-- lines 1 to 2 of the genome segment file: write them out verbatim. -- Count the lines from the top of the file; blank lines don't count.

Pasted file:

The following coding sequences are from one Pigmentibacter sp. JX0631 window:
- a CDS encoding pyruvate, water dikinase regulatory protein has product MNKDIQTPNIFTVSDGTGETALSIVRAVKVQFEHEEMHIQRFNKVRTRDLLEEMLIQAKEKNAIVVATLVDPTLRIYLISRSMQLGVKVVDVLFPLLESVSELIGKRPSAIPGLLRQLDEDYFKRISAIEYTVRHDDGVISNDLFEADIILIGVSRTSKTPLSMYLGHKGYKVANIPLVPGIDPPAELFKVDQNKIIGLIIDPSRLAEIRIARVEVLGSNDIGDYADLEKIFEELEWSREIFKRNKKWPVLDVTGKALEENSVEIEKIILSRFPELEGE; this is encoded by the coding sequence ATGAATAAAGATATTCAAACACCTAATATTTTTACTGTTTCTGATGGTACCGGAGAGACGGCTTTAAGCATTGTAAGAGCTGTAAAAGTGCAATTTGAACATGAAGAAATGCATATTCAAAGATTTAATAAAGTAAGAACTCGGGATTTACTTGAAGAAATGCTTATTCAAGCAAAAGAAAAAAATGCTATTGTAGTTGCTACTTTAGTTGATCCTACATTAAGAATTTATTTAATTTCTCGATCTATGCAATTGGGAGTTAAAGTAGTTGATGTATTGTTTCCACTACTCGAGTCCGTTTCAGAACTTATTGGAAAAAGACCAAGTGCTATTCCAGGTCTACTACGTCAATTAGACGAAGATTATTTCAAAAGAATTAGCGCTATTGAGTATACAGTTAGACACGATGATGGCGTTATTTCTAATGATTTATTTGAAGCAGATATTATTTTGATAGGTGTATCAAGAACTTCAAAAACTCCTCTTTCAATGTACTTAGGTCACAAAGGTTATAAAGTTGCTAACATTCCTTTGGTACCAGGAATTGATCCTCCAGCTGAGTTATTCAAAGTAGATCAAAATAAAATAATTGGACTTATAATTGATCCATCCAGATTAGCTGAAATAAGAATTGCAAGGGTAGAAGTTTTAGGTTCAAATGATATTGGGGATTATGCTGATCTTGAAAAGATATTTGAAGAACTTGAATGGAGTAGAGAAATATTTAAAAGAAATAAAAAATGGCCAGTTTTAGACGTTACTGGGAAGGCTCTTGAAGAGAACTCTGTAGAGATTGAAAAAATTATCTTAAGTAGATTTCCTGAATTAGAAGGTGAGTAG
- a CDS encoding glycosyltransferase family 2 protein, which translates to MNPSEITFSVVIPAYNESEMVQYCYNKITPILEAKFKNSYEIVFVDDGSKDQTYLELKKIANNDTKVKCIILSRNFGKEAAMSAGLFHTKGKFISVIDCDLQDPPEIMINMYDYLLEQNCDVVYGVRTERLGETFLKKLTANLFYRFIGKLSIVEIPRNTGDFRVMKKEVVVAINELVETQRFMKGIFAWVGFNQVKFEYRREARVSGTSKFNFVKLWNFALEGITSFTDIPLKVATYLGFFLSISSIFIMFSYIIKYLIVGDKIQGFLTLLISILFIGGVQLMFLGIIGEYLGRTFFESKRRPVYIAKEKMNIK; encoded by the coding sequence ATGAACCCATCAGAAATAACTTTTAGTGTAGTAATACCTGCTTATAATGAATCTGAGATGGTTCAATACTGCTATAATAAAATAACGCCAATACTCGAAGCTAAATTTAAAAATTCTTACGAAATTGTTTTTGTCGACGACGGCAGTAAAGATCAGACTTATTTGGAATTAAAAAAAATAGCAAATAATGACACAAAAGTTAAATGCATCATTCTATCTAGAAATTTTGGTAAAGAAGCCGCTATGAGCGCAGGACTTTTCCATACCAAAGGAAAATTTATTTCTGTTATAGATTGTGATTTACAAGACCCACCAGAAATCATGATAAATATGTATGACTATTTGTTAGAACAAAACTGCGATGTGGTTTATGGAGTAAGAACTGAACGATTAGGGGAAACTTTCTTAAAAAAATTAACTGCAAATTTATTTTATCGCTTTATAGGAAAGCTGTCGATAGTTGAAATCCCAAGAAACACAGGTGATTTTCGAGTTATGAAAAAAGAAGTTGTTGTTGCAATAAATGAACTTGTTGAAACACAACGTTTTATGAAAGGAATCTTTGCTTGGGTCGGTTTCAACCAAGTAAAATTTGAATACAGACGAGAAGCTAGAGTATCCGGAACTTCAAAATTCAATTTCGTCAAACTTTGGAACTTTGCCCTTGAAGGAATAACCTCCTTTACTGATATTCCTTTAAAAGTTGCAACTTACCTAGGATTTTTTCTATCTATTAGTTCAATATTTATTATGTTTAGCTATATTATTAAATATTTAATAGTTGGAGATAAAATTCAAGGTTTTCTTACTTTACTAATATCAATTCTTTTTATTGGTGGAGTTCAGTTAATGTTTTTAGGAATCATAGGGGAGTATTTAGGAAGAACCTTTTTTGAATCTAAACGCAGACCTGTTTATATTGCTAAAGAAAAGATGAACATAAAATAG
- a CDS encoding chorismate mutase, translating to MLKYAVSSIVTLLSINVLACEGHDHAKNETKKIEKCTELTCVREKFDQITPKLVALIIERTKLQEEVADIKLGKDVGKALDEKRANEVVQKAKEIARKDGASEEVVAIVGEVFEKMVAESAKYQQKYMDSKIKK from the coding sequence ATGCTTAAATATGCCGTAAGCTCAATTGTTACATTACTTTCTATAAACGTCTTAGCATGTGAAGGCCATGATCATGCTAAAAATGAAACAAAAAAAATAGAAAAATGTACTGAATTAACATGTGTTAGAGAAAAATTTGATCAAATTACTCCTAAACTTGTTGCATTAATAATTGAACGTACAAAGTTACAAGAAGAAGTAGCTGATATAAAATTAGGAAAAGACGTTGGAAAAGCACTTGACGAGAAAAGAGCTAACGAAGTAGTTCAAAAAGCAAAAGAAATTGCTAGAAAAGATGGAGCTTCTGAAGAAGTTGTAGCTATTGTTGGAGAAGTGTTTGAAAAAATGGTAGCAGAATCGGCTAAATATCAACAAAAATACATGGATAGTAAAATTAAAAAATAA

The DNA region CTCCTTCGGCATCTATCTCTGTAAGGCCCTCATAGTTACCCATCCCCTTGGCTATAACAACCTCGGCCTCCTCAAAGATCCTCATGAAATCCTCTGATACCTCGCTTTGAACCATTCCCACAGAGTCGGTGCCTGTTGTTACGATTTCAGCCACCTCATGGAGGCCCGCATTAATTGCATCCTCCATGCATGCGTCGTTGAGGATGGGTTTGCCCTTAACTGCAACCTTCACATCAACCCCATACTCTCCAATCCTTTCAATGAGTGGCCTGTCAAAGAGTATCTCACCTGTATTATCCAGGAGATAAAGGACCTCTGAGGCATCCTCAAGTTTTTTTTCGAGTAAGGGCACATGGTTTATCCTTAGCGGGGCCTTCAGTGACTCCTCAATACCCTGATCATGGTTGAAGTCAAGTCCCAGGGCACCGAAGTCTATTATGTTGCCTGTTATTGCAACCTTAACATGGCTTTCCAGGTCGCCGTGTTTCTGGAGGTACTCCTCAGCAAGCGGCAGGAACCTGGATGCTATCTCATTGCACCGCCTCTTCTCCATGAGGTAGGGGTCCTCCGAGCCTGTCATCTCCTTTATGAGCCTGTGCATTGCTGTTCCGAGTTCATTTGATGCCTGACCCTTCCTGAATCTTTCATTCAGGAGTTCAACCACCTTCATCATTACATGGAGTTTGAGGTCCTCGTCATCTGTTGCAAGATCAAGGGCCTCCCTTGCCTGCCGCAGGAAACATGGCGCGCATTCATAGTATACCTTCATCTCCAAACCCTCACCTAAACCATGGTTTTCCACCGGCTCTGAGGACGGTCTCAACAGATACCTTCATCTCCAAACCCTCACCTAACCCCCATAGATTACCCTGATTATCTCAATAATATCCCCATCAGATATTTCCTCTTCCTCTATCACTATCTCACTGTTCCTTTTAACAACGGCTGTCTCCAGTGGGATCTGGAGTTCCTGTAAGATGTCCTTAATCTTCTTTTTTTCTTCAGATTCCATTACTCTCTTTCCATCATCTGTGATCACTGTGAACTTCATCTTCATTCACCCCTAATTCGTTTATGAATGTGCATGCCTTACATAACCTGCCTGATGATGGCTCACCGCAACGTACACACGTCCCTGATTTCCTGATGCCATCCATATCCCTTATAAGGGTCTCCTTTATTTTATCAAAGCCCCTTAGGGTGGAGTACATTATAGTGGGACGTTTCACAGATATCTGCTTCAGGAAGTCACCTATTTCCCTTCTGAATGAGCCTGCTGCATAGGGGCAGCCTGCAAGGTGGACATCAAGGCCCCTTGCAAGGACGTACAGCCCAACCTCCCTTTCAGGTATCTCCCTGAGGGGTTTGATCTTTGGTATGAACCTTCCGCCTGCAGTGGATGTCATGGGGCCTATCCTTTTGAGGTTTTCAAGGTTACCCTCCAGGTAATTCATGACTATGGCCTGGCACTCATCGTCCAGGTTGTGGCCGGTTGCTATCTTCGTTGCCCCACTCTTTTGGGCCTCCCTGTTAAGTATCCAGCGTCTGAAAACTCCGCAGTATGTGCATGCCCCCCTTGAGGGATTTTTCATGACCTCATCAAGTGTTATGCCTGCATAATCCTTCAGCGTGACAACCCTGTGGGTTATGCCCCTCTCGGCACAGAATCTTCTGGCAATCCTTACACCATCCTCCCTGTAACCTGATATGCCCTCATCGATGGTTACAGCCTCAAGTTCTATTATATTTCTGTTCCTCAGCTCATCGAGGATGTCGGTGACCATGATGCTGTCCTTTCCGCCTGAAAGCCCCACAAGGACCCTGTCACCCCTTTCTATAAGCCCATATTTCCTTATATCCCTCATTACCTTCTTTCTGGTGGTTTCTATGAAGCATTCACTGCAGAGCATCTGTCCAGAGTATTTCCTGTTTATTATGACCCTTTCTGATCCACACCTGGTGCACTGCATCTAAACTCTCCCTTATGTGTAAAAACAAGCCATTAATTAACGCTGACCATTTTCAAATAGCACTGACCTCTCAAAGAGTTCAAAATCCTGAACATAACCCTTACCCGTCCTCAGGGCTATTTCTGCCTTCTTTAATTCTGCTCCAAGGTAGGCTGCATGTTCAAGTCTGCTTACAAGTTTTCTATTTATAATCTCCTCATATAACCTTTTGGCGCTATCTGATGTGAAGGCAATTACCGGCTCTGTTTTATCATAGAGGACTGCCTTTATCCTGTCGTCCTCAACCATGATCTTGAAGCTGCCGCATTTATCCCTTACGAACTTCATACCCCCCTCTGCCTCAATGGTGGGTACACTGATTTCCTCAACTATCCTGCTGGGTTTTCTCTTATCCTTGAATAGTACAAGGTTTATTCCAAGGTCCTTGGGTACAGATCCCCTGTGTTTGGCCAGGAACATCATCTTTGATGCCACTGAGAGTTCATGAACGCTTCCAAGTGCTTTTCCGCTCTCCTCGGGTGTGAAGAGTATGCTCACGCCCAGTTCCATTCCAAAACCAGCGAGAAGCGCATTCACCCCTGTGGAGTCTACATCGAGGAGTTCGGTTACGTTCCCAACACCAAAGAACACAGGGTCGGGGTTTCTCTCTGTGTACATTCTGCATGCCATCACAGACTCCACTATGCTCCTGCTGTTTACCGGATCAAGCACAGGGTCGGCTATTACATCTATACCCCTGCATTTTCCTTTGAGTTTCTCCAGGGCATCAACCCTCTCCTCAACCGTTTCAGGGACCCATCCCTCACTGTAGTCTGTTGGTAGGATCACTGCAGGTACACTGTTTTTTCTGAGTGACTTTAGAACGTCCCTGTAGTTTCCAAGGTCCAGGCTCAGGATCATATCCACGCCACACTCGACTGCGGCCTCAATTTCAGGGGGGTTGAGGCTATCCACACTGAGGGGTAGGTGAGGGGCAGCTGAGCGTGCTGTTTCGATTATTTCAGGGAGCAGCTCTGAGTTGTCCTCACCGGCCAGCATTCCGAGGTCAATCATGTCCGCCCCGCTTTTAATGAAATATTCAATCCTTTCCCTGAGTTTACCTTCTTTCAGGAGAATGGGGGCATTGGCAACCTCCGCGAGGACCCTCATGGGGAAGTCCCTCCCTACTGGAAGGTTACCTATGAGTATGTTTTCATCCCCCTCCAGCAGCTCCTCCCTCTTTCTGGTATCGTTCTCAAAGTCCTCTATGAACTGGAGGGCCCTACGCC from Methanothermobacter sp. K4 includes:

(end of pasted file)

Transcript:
The following coding sequences are from one Pigmentibacter sp. JX0631 window:
- a CDS encoding pyruvate, water dikinase regulatory protein has product MNKDIQTPNIFTVSDGTGETALSIVRAVKVQFEHEEMHIQRFNKVRTRDLLEEMLIQAKEKNAIVVATLVDPTLRIYLISRSMQLGVKVVDVLFPLLESVSELIGKRPSAIPGLLRQLDEDYFKRISAIEYTVRHDDGVISNDLFEADIILIGVSRTSKTPLSMYLGHKGYKVANIPLVPGIDPPAELFKVDQNKIIGLIIDPSRLAEIRIARVEVLGSNDIGDYADLEKIFEELEWSREIFKRNKKWPVLDVTGKALEENSVEIEKIILSRFPELEGE; this is encoded by the coding sequence ATGAATAAAGATATTCAAACACCTAATATTTTTACTGTTTCTGATGGTACCGGAGAGACGGCTTTAAGCATTGTAAGAGCTGTAAAAGTGCAATTTGAACATGAAGAAATGCATATTCAAAGATTTAATAAAGTAAGAACTCGGGATTTACTTGAAGAAATGCTTATTCAAGCAAAAGAAAAAAATGCTATTGTAGTTGCTACTTTAGTTGATCCTACATTAAGAATTTATTTAATTTCTCGATCTATGCAATTGGGAGTTAAAGTAGTTGATGTATTGTTTCCACTACTCGAGTCCGTTTCAGAACTTATTGGAAAAAGACCAAGTGCTATTCCAGGTCTACTACGTCAATTAGACGAAGATTATTTCAAAAGAATTAGCGCTATTGAGTATACAGTTAGACACGATGATGGCGTTATTTCTAATGATTTATTTGAAGCAGATATTATTTTGATAGGTGTATCAAGAACTTCAAAAACTCCTCTTTCAATGTACTTAGGTCACAAAGGTTATAAAGTTGCTAACATTCCTTTGGTACCAGGAATTGATCCTCCAGCTGAGTTATTCAAAGTAGATCAAAATAAAATAATTGGACTTATAATTGATCCATCCAGATTAGCTGAAATAAGAATTGCAAGGGTAGAAGTTTTAGGTTCAAATGATATTGGGGATTATGCTGATCTTGAAAAGATATTTGAAGAACTTGAATGGAGTAGAGAAATATTTAAAAGAAATAAAAAATGGCCAGTTTTAGACGTTACTGGGAAGGCTCTTGAAGAGAACTCTGTAGAGATTGAAAAAATTATCTTAAGTAGATTTCCTGAATTAGAAGGTGAGTAG